SuperFriend CEO Margo Lydon reveals why Australian businesses eager to introduce a workplace wellness program need to think beyond HR.
SuperFriend has a simple but powerful goal: to reduce the incidence of suicide and impact of mental illness on individuals and their workplaces.
The national mental health foundation focuses on creating positive, healthy and safe working environments.
“I think one of most important factors is to make sure there is genuine commitment and support from senior leaders to understand the productivity benefits and the reduction in costs, such as sickness absence,” Ms Lydon told Wellness Daily. “It is also important that they understand aspects of employee engagement and wellbeing. If that sits at the top of the organisation then, by-and-large, there is a major success factor that has been ticked off, which is important for long-term sustainability.”
In Australia, 51 per cent of people have left a job because of poor mental health conditions and 40 per cent of people have stayed in a job longer because the environment was mentally healthy.
Most employers who engage with SuperFriend have been making efforts to create a mentally healthy workplace. However, few understand that a successful wellness program that benefits both the business and its staff must sit across the entire organisation.
“It is about looking at a whole business strategy and making sure it isn’t just something that sits within HR, that it takes a much broader approach,” Ms Lydon said.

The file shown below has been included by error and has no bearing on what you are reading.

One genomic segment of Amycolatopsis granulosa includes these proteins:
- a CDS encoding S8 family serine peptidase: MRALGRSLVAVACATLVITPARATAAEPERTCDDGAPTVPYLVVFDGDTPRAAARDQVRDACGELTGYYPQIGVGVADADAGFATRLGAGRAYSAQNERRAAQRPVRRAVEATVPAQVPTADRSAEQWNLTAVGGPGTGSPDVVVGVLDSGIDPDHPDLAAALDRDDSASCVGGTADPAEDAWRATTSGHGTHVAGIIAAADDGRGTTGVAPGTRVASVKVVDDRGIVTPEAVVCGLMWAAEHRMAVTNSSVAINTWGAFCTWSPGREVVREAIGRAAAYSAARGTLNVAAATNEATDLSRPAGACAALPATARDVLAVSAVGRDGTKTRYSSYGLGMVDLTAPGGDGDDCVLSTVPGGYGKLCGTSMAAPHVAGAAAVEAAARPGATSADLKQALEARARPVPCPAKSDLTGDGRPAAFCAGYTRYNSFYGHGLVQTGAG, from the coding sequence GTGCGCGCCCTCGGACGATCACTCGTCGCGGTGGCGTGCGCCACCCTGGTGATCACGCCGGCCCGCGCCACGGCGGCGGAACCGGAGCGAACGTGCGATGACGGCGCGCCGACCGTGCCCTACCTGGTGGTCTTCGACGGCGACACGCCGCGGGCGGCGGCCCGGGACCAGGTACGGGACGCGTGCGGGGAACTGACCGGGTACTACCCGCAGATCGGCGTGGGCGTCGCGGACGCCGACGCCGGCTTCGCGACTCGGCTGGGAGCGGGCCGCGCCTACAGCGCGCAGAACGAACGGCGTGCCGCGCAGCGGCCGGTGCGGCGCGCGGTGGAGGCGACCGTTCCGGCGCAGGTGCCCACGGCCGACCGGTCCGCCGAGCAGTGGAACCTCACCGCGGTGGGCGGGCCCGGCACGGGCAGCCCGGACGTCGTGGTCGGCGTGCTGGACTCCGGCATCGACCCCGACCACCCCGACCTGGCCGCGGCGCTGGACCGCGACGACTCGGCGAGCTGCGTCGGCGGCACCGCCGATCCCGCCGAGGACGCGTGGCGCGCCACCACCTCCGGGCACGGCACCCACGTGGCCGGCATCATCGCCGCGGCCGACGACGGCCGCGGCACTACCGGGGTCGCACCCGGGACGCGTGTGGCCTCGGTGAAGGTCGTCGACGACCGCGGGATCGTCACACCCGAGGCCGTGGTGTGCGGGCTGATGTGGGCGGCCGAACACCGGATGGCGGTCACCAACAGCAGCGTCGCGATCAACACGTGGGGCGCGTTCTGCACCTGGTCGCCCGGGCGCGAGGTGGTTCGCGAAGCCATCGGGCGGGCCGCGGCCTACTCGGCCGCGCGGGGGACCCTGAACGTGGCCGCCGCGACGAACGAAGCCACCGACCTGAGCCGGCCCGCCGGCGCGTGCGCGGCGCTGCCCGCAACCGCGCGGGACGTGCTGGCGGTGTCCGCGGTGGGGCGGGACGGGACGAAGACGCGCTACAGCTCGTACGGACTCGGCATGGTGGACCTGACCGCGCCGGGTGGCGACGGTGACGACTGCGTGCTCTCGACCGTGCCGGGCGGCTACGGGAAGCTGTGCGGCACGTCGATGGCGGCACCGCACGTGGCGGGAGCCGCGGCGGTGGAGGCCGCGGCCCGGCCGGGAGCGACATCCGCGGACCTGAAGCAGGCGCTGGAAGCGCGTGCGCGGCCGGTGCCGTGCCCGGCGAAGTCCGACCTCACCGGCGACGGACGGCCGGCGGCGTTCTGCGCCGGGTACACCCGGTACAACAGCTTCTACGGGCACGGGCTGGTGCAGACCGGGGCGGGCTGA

Wellness and mental health have traditionally fallen under the HR function, with many organisations deeming it an occupational health and safety (OH&S) issue or part of the people and culture division.
“I do think though that there is a real shift happening within workplaces to broaden it out and to recognise that anybody in a leadership or management role has to take into consideration the health and wellbeing of their people,” Ms Lydon said.
“Setting up a wellness committee with representatives from staff across the business is a great way to bring this to life and keep it alive in an organisation,” she said.
“Volunteering or giving back to the community are also great ways of improving employee engagement.”
According to the Black Dog Institute, one in five Australians aged 16-85 experience a mental illness in any year. The most common mental illnesses are depressive, anxiety and substance use disorder.
While going to work is certainly no cure for mental illness, research has found that it is an important part of recovery.
“People who have the routine of getting out of bed in the morning and doing something that has a sense of contributing to something greater than themselves, where they get that social connection created through working that ticks a lot of boxes around positive mental health - those are the sorts of things work does provide,” Ms Lydon said.
“Long-term absence causes people to feel isolated. They typically don’t have the routines that work provides. They can feel disconnected from a group of people.”
“If we can have more people staying at work, even if they are having a difficult time with their mental or physical health, if that is the best and most appropriate thing then that is a great recovery outcome and needs to be part of the recovery plan.
“If they do need to step out of work due to the severity or challenging issues they deal with, then it is about helping them get back to work as soon as they can.”
Staying at work: the benefits for employers
- Reduced costs relating to lost productivity, staff training and overtime
- Retaining valued staff expertise and skill
- Increased speed of recovery for employees
Staying at work: the benefits for staff
- Getting back to everyday life faster
- Maintaining social contacts, work contributions, confidence, motivation and health
- Having less time on reduced income